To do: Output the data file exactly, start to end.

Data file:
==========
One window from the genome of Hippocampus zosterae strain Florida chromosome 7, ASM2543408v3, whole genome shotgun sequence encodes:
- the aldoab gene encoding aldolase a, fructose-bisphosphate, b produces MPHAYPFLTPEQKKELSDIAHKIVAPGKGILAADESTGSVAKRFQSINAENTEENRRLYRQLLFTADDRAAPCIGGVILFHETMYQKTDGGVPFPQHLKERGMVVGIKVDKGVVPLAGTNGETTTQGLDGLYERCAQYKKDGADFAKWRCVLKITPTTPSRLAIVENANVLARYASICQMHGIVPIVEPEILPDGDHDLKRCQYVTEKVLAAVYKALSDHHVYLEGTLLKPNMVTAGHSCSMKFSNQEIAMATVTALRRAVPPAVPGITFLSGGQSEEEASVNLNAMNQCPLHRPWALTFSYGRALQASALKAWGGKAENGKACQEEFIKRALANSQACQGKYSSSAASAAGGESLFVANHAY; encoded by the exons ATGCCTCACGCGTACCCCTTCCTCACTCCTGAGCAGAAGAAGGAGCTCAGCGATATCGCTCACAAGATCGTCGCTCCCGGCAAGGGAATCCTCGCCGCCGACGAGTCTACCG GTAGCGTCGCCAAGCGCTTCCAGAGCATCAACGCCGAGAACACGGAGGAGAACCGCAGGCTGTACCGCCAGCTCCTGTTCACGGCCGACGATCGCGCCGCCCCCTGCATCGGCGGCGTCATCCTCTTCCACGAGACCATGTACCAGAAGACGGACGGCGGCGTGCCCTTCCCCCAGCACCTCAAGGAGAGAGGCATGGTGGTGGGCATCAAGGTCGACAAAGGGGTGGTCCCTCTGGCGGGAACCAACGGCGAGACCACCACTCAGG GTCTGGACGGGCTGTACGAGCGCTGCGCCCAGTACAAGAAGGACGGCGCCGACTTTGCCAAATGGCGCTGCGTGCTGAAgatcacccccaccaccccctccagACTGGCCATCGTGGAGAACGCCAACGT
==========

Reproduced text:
One window from the genome of Hippocampus zosterae strain Florida chromosome 7, ASM2543408v3, whole genome shotgun sequence encodes:
- the aldoab gene encoding aldolase a, fructose-bisphosphate, b produces MPHAYPFLTPEQKKELSDIAHKIVAPGKGILAADESTGSVAKRFQSINAENTEENRRLYRQLLFTADDRAAPCIGGVILFHETMYQKTDGGVPFPQHLKERGMVVGIKVDKGVVPLAGTNGETTTQGLDGLYERCAQYKKDGADFAKWRCVLKITPTTPSRLAIVENANVLARYASICQMHGIVPIVEPEILPDGDHDLKRCQYVTEKVLAAVYKALSDHHVYLEGTLLKPNMVTAGHSCSMKFSNQEIAMATVTALRRAVPPAVPGITFLSGGQSEEEASVNLNAMNQCPLHRPWALTFSYGRALQASALKAWGGKAENGKACQEEFIKRALANSQACQGKYSSSAASAAGGESLFVANHAY; encoded by the exons ATGCCTCACGCGTACCCCTTCCTCACTCCTGAGCAGAAGAAGGAGCTCAGCGATATCGCTCACAAGATCGTCGCTCCCGGCAAGGGAATCCTCGCCGCCGACGAGTCTACCG GTAGCGTCGCCAAGCGCTTCCAGAGCATCAACGCCGAGAACACGGAGGAGAACCGCAGGCTGTACCGCCAGCTCCTGTTCACGGCCGACGATCGCGCCGCCCCCTGCATCGGCGGCGTCATCCTCTTCCACGAGACCATGTACCAGAAGACGGACGGCGGCGTGCCCTTCCCCCAGCACCTCAAGGAGAGAGGCATGGTGGTGGGCATCAAGGTCGACAAAGGGGTGGTCCCTCTGGCGGGAACCAACGGCGAGACCACCACTCAGG GTCTGGACGGGCTGTACGAGCGCTGCGCCCAGTACAAGAAGGACGGCGCCGACTTTGCCAAATGGCGCTGCGTGCTGAAgatcacccccaccaccccctccagACTGGCCATCGTGGAGAACGCCAACGT